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New document: how to update the expiration date for GnuPG subkeys

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Peter J. Jones 2 years ago
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Signed by: Peter Jones <pjones@devalot.com> GPG Key ID: 9DAFAA8D01941E49
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% Extending the Expiration Date for GPG Subkeys
% Peter J. Jones
% July 2, 2017

# Extending the Expiration Date for GPG Subkeys

If you followed my directions for creating a master key that never
expires, and subkeys that do expire, then you're going to occasionally
need to extend the expiration date of those subkeys before they
expire.

The keys themselves don't expire. Its the signature on the public key
that expires. When you change the expiration date on a key what you
are really doing is signing the public key with an expiring signature.
Therefore you only need to distribute a new public key after changing
the expiration date, the private keys are not affected.

## Before Continuing (Important Note 1)

Take a moment to
read [Creating a New OpenPGP Master Key](./new-master-pgp-key.md) to
refresh your memory of how things are setup and what the various
commands in this document do.

## Backups Can Save Your Life (Important Note 2)

Before you begin, make sure you have a backup of the `$GNUPGHOME`
directory and your private subkeys. After extending the expiration
dates of your keys **take another backup** of these items.

## Booting and Mounting the Keys

(Skip this section if you are not using a secure USB drive to hold
your master key. You should be though.)

1. Boot a computer off the OS on the USB drive. Once booted you can
log in as `root` without a password.

2. Use `cryptsetup` to decrypt the partition holding the GnuPG
files. With my USB key this was as simple as:

$ cryptsetup luksOpen /dev/sdb2 keys
$ mkdir /mnt/keys
$ mount /mnt/mapper/keys /mnt/keys

3. Ensure that GnuPG can find its files:

$ export GNUPGHOME=/mnt/keys/gnupg

## Verify the Keys Are Expiring

Finding the expiration date for all of your keys is as simple as
using:

$ gpg2 --list-keys

This will also show you the key ID of the master key, which you will
use in the next step.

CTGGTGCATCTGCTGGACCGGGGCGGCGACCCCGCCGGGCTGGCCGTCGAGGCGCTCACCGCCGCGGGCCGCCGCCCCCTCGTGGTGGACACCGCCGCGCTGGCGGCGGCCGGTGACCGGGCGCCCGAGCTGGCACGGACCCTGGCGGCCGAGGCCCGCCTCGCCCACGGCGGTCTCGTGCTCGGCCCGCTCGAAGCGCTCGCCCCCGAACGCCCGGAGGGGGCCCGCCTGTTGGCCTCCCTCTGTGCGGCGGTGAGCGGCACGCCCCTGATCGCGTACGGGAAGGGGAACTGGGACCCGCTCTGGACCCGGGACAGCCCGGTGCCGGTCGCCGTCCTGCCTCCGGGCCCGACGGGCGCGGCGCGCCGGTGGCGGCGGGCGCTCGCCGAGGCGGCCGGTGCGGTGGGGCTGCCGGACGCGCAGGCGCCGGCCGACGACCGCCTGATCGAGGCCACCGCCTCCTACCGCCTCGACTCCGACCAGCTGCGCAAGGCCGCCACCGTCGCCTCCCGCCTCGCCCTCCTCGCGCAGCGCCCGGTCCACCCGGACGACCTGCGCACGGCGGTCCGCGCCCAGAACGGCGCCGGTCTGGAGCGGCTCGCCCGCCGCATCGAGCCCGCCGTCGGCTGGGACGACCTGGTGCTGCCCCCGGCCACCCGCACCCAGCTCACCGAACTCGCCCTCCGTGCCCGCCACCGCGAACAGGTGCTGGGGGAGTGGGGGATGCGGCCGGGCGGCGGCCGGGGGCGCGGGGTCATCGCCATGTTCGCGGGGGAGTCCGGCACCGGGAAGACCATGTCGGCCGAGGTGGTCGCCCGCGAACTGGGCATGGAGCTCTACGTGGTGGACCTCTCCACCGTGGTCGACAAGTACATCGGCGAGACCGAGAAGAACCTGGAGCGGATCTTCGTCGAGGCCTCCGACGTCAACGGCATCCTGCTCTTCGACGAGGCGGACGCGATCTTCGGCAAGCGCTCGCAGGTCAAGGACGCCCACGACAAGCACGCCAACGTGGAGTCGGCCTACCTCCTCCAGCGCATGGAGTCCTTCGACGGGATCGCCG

## Changing the Expiration Date for the Subkeys

Begin by starting a GnuPG shell with the intent to edit your master
key:

$ gpg2 --edit-key <KEY-ID>

GnuPG should tell you that your secret key is available and this list
the key along with its subkeys.

For each subkey you will select the key by its index (beginning with 1
for the first subkey) and change its expiration date:

gpg> key <INDEX>
gpg> expire
gpg> key <INDEX>

(The second use of the `key` command is to de-select the key.)

Save your changes and exit GnuPG:

gpg> save

**IMPORTANT:** Back up your keys!

$ mkdir -p $GNUPGHOME/../backup
$ tar -C $GNUPGHOME/.. -czf $GNUPGHOME/../backup/$(date +%Y-%m-%d).tar.gz $(basename $GNUPGHOME)

## Updating the Keys on Your Smartcard

That's a misleading heading. You don't actually need to change
anything with your smartcard after updating the expiration date.

Remember, the smartcard only holds the private keys, and updating the
expiration date only affects the public keys.

## Distributing Your Updated Public Keys

You will need to copy your public key back to your main workstation
and also upload it to a key server for everyone else.

See [Creating a New OpenPGP Master Key](./new-master-pgp-key.md) for
details.

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@@ -115,15 +115,25 @@ following:
- The key sizes need to be `2048`
- Set the keys to expire in 2 years

#. Backup your subkeys
#. **Backup your subkeys**

Transferring the subkeys to a smartcard is a destructive
operation. Make sure you backup your keys and entire `GNUPGHOME`
before continuing.

$ mkdir -p $GNUPGHOME/../backup
$ tar -C $GNUPGHOME/.. -czf $GNUPGHOME/../backup/$(date +%Y-%m-%d).tar.gz $(basename $GNUPGHOME)
$ gpg2 -a --export-secret-subkeys <keyID> > $GNUPGHOME/../backup/subkeys.txt
$ tar -C $GNUPGHOME/.. -czf $GNUPGHOME/../backup/gnupg-backup.tar.gz `basename $GNUPGHOME`

**NOTE:** According to the `gpg2` man page, using the
`--export-secret-subkeys` command will take your private subkeys
offline (i.e. remove them from `$GNUPGHOME`). Another really
good reason to have these backups.

When listing your subkeys, if the key type of `ssb` has a hash
symbol (`#`) after it, the key is offline. You can either import
you keys from the `subkeys.txt` backup file or restore the
tarball.

## Transferring Subkeys to a Yubikey

@@ -162,8 +172,9 @@ following:

#. Confirm the keyring no longer has the secret subkeys

When listing the keys, the subkeys should be listed as `ssb>` to
indicate they are not present.
When listing the keys, the subkeys should be listed with a
greater than symbol after the key type (i.e. `ssb>`) to indicate
they are not present.

$ gpg --list-secret-keys <keyID>

@@ -189,6 +200,14 @@ following:
gpg> trust
gpg> quit

(Consider uploading your key to a key server with `gpg2 --send-keys <KEY-ID>`.)

## Make Backups

Please, for the love of everything that is holy, clone your USB drive,
and make sure you have copies of your private subkeys somewhere safe
and secure.

## References

* [Article by Simon Josefsson] [josefsson]

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